Van Dusen, Henry Pitney (1897-1975)

International ecumenist

Henry Pitney (“Pit”) Van Dusen was born in 1897, the son of Philadelphia lawyer George P. Van Dusen and Katherine J. Pitney. He originally intended to follow his father into law, but became deeply involved in the YMCA and student Christian activities as an undergraduate at Princeton where he got his A.B. in 1919. After receiving his B.D. from Union Theological Seminary in 1924, he overcame a challenge to his ordination by the conservative judicial commission of the Presbyterian General Assembly when he would not affirm a literal belief in the virgin birth. He joined the faculty of Union Theological in 1926, leaving only long enough to get his Ph.D. from Edinburgh University in 1932. He was appointed president of UTS in 1945 and served until his retirement in 1963.

Van Dusen was a leader of a new generation of ecumenists formed by the searing experience of World War I which bred in them a wholesale rejection of the prewar optimism of liberal Protestantism and a passion to abolish war. In 1933, he organized a seminar for younger theologians–the Theological Discussion Group—that included such members as Reinhold and Richard Niebuhr and Paul Tillich, and met twice a year to examine what Christianity had to say to the issues created by the contemporary situation. The problem, as they defined it, was human sin and nationalism. As one of the foremost Christian internationalists, Van Dusen believed that the good of the entire world came before the good of any one nation. He tried, in his organizational work, to advance that cause.

Van Dusen thought that what the church, as a transcendent organization, had to offer was a place where all people could see that they are kin, regardless of race, class, or gender. As such, they could function as what they called, “a nucleus for world community.” In support of that vision, they then helped create the World Council of Churches and build the political support for the creation of the United Nations in 1948.

Van Dusen brought this vision and his passion for ecumenism into his leadership of Union Theological Seminary where as president he made it part of the curriculum, sought and won the funding for two endowed chairs in ecumenism, and built an ecumenics archival collection as part of the library system. His leadership in the ecumenical movement was nationally recognized when his portrait graced the cover of Time magazine at the time of the second assembly of the World Council of Churches in Evanston, IL in 1954.

Van Dusen, who had suffered a serious stroke in 1970, and his wife, Elizabeth, who was increasingly unwell, carried out a suicide pact in January 1975 by taking an overdose of sleeping pills. She died immediately. He died two weeks later of a heart attack.

Sources:

Warren, Heather. Theologians of a New World Order: Reinhold Niebuhr and the Christian Realists 1920-1948, New York and Oxford: Oxford University Press, 1997.

Warren, Heather. “The Theological Discussion Group and Its Impact on American and Ecumenical Theology, 1920-1945,” Church History, 62;4, December 1993, 528-543.

by Ada Focer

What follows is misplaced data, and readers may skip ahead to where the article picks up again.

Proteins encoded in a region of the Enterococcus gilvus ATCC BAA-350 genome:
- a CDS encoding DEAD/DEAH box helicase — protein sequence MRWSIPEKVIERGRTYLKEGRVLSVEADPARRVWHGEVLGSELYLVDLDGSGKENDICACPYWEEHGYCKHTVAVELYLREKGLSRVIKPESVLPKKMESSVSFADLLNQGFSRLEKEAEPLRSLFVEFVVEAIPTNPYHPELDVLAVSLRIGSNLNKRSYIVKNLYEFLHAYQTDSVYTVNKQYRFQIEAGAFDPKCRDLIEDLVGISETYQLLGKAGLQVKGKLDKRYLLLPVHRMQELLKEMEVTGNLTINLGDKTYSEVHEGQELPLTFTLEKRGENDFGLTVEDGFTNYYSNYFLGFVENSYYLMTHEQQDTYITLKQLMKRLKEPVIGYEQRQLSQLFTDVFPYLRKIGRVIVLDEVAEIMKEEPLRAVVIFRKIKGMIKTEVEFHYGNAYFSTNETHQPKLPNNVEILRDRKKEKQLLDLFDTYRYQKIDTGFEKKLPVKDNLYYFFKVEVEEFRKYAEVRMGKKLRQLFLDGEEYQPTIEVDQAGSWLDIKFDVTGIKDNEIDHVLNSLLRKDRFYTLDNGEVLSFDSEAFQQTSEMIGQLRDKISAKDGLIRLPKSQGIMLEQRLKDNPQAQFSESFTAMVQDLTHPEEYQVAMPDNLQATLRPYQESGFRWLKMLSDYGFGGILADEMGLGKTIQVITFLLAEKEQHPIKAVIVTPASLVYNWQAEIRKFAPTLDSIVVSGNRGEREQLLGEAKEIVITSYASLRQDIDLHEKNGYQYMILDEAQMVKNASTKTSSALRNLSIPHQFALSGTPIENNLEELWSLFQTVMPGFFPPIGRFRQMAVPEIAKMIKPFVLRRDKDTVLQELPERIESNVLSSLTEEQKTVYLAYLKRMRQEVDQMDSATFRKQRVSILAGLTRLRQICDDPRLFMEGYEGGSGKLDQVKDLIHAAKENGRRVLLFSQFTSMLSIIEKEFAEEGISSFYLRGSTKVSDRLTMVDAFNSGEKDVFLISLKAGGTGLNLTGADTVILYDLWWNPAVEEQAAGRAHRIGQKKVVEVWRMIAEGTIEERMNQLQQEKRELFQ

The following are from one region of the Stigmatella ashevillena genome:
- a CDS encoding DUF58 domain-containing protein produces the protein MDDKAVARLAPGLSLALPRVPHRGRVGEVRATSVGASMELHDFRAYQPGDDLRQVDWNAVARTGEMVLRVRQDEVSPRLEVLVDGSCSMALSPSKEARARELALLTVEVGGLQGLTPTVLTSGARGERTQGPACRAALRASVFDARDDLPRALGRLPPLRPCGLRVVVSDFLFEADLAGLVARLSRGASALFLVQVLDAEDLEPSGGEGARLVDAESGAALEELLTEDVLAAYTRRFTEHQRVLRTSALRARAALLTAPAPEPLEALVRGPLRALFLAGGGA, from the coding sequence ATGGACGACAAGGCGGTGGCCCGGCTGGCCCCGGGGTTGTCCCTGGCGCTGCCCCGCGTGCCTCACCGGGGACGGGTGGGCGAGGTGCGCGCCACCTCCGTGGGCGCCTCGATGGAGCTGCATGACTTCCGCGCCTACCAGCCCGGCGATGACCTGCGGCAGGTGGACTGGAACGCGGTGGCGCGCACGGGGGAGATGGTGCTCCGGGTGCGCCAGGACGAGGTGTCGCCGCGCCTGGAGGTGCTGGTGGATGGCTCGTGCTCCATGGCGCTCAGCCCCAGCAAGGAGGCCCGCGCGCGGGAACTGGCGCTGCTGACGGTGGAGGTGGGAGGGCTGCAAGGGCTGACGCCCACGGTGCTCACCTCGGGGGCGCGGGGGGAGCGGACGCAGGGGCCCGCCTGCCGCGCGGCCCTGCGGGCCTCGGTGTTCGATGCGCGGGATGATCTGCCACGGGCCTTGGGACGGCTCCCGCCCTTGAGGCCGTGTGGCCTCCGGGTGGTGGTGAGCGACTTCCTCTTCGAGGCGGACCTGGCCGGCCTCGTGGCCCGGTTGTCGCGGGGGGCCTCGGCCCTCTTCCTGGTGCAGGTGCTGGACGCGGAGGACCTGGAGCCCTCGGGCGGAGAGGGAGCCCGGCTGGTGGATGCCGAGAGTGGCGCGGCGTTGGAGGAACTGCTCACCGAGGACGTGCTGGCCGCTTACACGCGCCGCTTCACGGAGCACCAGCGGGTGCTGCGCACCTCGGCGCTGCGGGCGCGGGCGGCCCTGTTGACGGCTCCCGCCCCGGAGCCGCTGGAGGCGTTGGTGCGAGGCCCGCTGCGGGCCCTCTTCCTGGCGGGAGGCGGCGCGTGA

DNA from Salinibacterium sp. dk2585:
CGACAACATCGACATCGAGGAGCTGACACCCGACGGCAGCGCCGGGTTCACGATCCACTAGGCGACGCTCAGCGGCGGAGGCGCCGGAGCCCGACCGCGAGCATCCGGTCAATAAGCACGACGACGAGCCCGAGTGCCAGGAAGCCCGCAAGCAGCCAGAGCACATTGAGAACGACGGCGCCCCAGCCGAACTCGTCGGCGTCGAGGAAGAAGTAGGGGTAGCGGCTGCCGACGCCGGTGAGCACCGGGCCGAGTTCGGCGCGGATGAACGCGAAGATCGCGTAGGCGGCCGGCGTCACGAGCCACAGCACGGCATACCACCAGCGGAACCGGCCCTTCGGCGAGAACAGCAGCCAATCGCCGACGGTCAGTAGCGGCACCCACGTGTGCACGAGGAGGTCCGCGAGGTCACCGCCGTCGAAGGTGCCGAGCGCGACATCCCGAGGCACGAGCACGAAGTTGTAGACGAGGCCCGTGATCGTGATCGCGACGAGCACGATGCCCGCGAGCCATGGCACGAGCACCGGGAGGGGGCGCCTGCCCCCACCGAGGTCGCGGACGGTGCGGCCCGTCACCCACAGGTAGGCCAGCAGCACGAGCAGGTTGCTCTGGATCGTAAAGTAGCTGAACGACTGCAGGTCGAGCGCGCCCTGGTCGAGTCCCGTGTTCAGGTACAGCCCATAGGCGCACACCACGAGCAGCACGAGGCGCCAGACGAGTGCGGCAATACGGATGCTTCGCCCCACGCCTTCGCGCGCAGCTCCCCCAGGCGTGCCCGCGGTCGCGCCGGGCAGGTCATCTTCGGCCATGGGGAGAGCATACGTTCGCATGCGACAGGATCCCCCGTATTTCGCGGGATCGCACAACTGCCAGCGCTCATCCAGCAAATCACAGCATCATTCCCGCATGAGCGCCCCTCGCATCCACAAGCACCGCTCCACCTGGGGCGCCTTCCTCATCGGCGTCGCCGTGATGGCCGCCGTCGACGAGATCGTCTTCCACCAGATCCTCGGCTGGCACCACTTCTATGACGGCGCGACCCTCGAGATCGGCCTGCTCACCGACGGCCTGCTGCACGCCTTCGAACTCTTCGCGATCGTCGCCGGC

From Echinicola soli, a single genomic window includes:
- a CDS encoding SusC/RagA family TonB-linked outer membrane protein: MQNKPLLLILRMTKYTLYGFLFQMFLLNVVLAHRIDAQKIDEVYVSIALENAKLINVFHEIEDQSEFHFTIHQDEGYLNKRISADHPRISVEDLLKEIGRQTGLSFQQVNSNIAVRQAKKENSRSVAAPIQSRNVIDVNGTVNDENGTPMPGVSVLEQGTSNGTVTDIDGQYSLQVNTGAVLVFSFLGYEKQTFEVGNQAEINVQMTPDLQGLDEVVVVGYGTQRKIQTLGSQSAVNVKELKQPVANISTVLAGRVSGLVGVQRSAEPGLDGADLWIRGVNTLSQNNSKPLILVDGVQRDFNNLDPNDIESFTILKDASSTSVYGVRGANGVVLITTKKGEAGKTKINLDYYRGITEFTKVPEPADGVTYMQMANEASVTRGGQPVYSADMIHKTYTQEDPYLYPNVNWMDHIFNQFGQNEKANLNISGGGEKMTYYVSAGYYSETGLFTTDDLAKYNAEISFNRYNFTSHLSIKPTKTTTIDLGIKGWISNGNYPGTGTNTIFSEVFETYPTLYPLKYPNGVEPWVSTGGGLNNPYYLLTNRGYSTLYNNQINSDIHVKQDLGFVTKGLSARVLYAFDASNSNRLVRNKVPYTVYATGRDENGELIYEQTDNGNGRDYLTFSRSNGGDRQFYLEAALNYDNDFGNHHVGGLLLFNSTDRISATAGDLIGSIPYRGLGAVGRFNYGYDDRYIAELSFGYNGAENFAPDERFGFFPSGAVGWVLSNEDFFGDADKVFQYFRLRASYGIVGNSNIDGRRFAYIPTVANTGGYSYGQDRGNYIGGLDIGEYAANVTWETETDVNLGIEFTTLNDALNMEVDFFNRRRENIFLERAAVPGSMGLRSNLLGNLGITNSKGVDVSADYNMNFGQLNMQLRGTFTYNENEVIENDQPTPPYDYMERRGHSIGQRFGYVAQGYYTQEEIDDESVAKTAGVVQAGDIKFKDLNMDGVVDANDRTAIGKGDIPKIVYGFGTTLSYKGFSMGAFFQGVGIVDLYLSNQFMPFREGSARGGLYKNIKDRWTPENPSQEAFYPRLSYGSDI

Bibliography

Primary


Archival holdings. Van Dusen’s papers are held by the Union Theological Seminary Archives. More information can be found at http://www.columbia.edu/cu/lweb/indiv/burke/archives/uts.html.

Van Dusen, Henry P. The Plain Man Seeks for God. New York: London, C. Scribner’s Sons, 1933.

_____. For the Healing of the Nations: Impressions of Christianity around the World. New York: Friendship Press, 1940.

_____. Methodism’s World Mission; The Report of a Non-Methodist. New York: Joint Division of Education and Cultivation, Board of Missions and Church Extension, the Methodist Church, 1940.

_____. What is the Church Doing? New York: C. Scribner’s Sons, 1943.

_____. They Found the Church There: The Armed Forces Discover Christian Missions. New York: C. Scribner’s Sons, 1945.

_____. World Christianity : Yesterday, Today, Tomorrow. New York: Friendship Press, 1947.

_____. Life’s Meaning: The Why and How of Christian Living. New York: Association Press, 1951.

_____. Spirit, Son, and Father: Christian Faith in the Light of the Holy Spirit. Lectures on the James A. Gray Fund of the Divinity School of Duke University, Durham, North Carolina. New York: Scribner, 1958.

_____. One Great Ground of Hope: Christian Missions and Christian Unity. Philadelphia: Westminster Press, 1961.

_____. The Vindication of Liberal Theology: A Tract for the Times. New York: Scribner, 1963.

_____. Dag Hammarskjöld; the Statesman and his Faith. New York: Harper & Row, 1967.

Van Dusen, Henry P., and Cyril Charles Richardson. Christianity on the March. New York: Harper & Row, 1963.

Secondary


Warren, Heather. Theologians of a New World Order: Reinhold Niebuhr and the Christian Realists 1920-1948, New York and Oxford: Oxford University Press, 1997.

Warren, Heather. “The Theological Discussion Group and Its Impact on American and Ecumenical Theology, 1920-1945,” Church History, 62;4, December 1993, 528-543.


Henry P. Van Dusen” on the cover of Time Magazine, April 17, 1954.

Van Dusen’s Princeton obituary [from Alexander Leitch, A Princeton Companion, copyright Princeton University Press (1978)].

A photo of Van Dusen (on the right) with Reinhold Niebuhr and Paul Tillich can be see at the website of “Speaking of Faith,” a production of American Public Radio.